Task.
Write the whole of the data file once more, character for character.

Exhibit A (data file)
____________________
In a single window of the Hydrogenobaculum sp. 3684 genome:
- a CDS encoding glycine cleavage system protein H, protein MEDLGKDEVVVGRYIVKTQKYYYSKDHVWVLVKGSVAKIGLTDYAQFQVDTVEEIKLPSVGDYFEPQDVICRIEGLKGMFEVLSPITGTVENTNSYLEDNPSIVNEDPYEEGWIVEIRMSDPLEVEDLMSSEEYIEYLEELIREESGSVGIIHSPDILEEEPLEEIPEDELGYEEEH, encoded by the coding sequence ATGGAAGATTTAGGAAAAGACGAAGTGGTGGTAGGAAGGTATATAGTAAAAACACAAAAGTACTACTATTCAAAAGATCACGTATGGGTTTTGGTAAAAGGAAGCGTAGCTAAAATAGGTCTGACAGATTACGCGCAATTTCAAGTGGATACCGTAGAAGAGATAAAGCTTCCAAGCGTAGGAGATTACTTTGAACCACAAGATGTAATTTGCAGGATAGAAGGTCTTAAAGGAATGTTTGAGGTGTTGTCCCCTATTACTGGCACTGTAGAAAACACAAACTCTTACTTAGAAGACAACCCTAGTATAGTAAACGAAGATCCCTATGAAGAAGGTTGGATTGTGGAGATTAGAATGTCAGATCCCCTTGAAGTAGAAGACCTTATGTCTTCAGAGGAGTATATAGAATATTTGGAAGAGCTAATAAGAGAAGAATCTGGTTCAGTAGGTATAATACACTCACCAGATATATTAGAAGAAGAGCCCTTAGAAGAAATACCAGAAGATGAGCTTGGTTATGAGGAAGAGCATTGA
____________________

In a single window of the Hydrogenobaculum sp. 3684 genome:
- a CDS encoding glycine cleavage system protein H, protein MEDLGKDEVVVGRYIVKTQKYYYSKDHVWVLVKGSVAKIGLTDYAQFQVDTVEEIKLPSVGDYFEPQDVICRIEGLKGMFEVLSPITGTVENTNSYLEDNPSIVNEDPYEEGWIVEIRMSDPLEVEDLMSSEEYIEYLEELIREESGSVGIIHSPDILEEEPLEEIPEDELGYEEEH, encoded by the coding sequence ATGGAAGATTTAGGAAAAGACGAAGTGGTGGTAGGAAGGTATATAGTAAAAACACAAAAGTACTACTATTCAAAAGATCACGTATGGGTTTTGGTAAAAGGAAGCGTAGCTAAAATAGGTCTGACAGATTACGCGCAATTTCAAGTGGATACCGTAGAAGAGATAAAGCTTCCAAGCGTAGGAGATTACTTTGAACCACAAGATGTAATTTGCAGGATAGAAGGTCTTAAAGGAATGTTTGAGGTGTTGTCCCCTATTACTGGCACTGTAGAAAACACAAACTCTTACTTAGAAGACAACCCTAGTATAGTAAACGAAGATCCCTATGAAGAAGGTTGGATTGTGGAGATTAGAATGTCAGATCCCCTTGAAGTAGAAGACCTTATGTCTTCAGAGGAGTATATAGAATATTTGGAAGAGCTAATAAGAGAAGAATCTGGTTCAGTAGGTATAATACACTCACCAGATATATTAGAAGAAGAGCCCTTAGAAGAAATACCAGAAGATGAGCTTGGTTATGAGGAAGAGCATTGA